In honor of National Poetry Month, here are 10 of our favorite living poets reading from their work!
Maurice’s newest book is:
Here are the poems that I found:
*** Also, Recommended Stories of the Saints
ST. FRANCIS OF ASSISI
Would I might wake St. Francis in you all,
Brother of birds and trees, God’s Troubadour,
Blinded with weeping for the sad and poor;
Our wealth undone, all strict Franciscan men,
Come, let us chant the canticle again
Of mother earth and the enduring sun.
God make each soul the lonely leper’s slave;
God make us saints, and brave.
The fire has its flame and praises God.
The wind blows the flame and praises God.
In the voice we hear the word which praises God.
And the word, when heard, praises God.
So all of creation is a song of praise to God.”
– Hildegard of Bingen
Today is the feast of St. Hildegard
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“I can barely conceive of a type of beauty in which there is no Melancholy.” – Charles Baudelaire, *** Books by Charles Baudelaire
Thanks be to God for this new day, may it be full of beauty and grace!
A Feature Review of
Reviewed by Joseph Krall
Three days before the publication of Why Priests? A Failed Tradition (Viking, 2013), Pope Benedict XVI announced his resignation. His action comes after decades of dissent within the Catholic Church and massive revelations of abuse from within the Catholic hierarchy. At such a time, Garry Wills’s question – “Why do we need priests at all?” – is particularly pointed, and particularly relevant.
A Review of
Reviewed by Matthew J. Kaul
When I was a child, I talked like a child, I thought like a child, I reasoned like a child. I listened to a lot of Christian rock. One of my favorite bands was Audio Adrenaline. Audio A’s second album, and the one that introduced me to them, was called Don’t Censor Me. Listening to it now is a bewildering experience.
The album’s theme — remember, this is rock music — is a defense of what many would call “traditional values.” It’s full of rock-n-roll protest songs that call for a defense of the Christian family-values establishment. And no small amount of the Christian rock that I listened to (which is to say, the most popular Christian rock) took this form: in addition to several tracks on Don’t Censor Me, songs by the Newsboys and dc talk expressed similar sentiments.
What concepts help us understand such strange juxtapositions as rock and conservative politics? What’s the best way to understand what it means to headbang to lyrics like “You can take God out of my school / you can make me listen to you. / You can take God out of the pledge / but you can’t take God out of my head”? Who was I, as I was doing so?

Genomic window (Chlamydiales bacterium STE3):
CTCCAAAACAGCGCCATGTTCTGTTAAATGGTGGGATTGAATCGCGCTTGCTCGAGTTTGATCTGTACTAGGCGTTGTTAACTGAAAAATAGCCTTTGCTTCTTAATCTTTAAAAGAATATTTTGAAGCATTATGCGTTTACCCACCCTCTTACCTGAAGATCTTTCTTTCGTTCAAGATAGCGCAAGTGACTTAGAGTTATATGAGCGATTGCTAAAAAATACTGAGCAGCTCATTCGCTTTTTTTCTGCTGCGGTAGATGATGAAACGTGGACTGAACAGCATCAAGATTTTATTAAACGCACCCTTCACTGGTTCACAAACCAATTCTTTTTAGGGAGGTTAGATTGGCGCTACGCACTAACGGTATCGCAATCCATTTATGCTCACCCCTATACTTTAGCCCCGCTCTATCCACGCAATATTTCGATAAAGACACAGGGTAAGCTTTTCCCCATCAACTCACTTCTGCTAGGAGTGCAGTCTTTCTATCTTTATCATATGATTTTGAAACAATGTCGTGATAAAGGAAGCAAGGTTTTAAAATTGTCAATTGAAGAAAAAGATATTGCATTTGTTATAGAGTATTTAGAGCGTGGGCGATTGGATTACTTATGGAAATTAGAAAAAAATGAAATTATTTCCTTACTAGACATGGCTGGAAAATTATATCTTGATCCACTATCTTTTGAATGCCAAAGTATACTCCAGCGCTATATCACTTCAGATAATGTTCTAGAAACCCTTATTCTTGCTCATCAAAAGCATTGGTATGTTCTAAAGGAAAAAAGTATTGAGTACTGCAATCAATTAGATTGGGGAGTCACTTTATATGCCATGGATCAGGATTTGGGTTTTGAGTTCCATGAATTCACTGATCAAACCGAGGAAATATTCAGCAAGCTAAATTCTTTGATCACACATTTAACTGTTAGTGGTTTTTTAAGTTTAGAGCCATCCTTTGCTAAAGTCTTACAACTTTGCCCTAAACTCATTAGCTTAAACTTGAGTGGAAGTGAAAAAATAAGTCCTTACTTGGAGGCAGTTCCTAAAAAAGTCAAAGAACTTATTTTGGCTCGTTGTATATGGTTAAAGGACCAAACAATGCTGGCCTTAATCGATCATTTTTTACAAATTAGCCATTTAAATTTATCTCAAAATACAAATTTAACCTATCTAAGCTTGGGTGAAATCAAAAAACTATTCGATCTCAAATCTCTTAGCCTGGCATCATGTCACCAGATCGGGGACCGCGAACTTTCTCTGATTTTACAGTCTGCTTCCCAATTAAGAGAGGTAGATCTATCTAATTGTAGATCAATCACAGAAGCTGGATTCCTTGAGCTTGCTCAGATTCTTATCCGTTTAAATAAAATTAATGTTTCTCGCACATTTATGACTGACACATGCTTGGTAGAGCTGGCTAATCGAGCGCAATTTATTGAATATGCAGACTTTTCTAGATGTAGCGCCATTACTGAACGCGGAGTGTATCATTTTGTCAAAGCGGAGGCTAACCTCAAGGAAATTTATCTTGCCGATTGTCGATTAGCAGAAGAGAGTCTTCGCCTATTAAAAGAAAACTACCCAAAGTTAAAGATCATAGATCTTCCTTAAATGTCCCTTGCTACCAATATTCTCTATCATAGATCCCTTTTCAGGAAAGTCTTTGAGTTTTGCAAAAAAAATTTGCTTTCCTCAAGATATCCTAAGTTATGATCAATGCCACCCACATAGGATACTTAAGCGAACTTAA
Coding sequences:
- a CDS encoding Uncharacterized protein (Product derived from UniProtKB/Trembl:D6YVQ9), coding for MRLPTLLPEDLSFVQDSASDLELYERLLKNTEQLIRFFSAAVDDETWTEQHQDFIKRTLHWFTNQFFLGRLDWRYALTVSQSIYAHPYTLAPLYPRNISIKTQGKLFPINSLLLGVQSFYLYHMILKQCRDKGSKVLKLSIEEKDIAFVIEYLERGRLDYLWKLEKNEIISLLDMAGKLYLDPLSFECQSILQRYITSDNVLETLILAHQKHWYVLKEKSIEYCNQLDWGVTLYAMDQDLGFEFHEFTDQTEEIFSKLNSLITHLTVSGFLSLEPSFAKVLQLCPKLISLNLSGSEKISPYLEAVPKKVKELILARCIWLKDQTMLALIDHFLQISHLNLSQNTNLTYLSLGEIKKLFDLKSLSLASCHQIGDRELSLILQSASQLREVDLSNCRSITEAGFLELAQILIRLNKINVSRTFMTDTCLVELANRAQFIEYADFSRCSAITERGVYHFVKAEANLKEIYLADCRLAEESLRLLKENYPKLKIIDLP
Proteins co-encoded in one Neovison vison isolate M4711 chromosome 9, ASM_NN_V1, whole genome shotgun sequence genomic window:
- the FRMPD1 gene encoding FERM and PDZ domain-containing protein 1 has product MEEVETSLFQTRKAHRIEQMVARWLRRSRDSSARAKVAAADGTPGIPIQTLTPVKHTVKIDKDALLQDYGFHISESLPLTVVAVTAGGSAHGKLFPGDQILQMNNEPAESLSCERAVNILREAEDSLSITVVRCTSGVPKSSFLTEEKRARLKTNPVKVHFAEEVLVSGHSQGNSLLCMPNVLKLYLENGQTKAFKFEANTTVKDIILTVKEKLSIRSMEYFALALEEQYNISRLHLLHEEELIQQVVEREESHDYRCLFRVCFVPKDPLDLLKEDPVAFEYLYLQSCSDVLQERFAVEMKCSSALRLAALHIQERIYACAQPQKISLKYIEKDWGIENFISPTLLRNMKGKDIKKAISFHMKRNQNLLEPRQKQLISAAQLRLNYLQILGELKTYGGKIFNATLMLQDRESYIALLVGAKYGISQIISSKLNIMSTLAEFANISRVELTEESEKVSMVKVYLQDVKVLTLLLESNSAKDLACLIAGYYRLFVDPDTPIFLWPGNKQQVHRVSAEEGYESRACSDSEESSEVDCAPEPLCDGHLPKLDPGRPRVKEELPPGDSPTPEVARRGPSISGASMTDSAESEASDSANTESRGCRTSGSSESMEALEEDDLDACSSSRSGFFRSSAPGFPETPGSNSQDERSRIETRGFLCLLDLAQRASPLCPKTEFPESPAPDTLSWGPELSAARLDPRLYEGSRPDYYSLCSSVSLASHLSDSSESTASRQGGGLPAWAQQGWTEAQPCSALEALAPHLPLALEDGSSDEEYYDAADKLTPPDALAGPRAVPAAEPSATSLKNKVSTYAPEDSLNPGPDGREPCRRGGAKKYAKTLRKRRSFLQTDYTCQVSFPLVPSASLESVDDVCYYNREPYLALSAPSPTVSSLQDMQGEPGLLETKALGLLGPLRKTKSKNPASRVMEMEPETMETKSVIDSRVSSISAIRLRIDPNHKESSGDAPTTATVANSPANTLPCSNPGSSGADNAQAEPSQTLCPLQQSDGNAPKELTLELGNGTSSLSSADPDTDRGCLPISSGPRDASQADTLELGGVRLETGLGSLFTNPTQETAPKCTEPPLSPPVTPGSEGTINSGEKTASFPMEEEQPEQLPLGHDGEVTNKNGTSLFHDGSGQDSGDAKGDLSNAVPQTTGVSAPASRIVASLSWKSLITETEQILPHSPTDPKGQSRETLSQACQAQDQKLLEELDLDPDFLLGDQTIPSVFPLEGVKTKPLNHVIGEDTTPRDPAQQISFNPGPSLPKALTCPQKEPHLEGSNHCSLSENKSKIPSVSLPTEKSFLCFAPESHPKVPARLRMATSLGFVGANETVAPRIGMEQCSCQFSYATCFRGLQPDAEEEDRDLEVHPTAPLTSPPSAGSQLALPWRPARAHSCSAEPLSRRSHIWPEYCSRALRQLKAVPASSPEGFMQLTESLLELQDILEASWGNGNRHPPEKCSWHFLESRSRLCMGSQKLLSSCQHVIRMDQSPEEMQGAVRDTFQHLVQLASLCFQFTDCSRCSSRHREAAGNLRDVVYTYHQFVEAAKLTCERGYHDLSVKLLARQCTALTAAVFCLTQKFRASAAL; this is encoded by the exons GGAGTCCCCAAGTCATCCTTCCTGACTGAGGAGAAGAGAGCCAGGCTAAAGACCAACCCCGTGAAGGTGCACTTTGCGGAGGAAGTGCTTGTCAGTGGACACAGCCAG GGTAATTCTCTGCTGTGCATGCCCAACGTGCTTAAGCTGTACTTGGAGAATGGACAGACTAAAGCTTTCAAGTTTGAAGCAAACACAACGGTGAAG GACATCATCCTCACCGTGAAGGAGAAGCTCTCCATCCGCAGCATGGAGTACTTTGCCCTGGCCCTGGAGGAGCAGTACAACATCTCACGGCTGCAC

In Jacques Berlinerblau’s terms, I would be a good little “revivalist.” What’s a revivalist? It’s tough to say, because he never defines the category. He’s not using it in the tradition sense of someone who works for or participates in a revival meeting. For Berlinerblau, the “Revival” (both terms are always capitalized, because they’re really scary) is simply the fact that religion hasn’t died off yet:
My Sorrow, when she’s here with me,
Thinks these dark days of autumn rain
Are beautiful as days can be;
She loves the bare, the withered tree;
She walks the sodden pasture lane.
Her pleasure will not let me stay.
She talks and I am fain to list:
She’s glad the birds are gone away,
She’s glad her simple worsted grey
Is silver now with clinging mist.
Saint Augustine! well hast thou said
That of our vices we can frame
A ladder, if we will but tread
Beneath our feet each deed of shame!
All common things, each day’s events,
That with the hour begin and end,
Our pleasures and our discontents,
Are rounds by which we may ascend.
Paperback: Crossway, 2012.
Buy now: [ Amazon ]
Reviewed by Mark Eckel
“When you see a book with Leland Ryken’s name, buy it; ask questions later.” For the past 25 years this has been my mantra whenever anyone has wondered about books for the humanities. Leland Ryken’s 1981 volume The Christian Imagination brought together essential essays linking a Christianly coherent liberal arts viewpoint for many. Ryken’s small, exceptional 1985 introduction to a Christian interpretation of literature, Windows to the World: Literature from a Christian Perspective, stoked my own literary fires, lighting the torches of many of my students. Ryken’s study Redeeming the Time: A Christian Approach to Work and Leisure still stands as the most direct, accessible work on the twin subjects ever written. Of course, his books on Bible teaching, the Puritans, Scripture as literature, and Christian interpretation of the classics add to the depth of any learner’s understanding from the pen of a world class scholar. Over the last decade, Ryken has committed his attention to Bible translation. The Word of God in English: Criteria for Excellence in Bible Translation (2002) gives explanation for his oversight of The English Standard Version (2001) including the first ever Literary Study Bible (2007). Lest one would think Ryken simply a writer, he has spent 40 years at Wheaton College training students to properly understand English literature from a Christian worldview. Consider the multiplicity of students who have had the privilege of Ryken’s literary erudition and expertise. How many homes and churches have a broadened understanding of life having sat under Ryken’s tutelage?!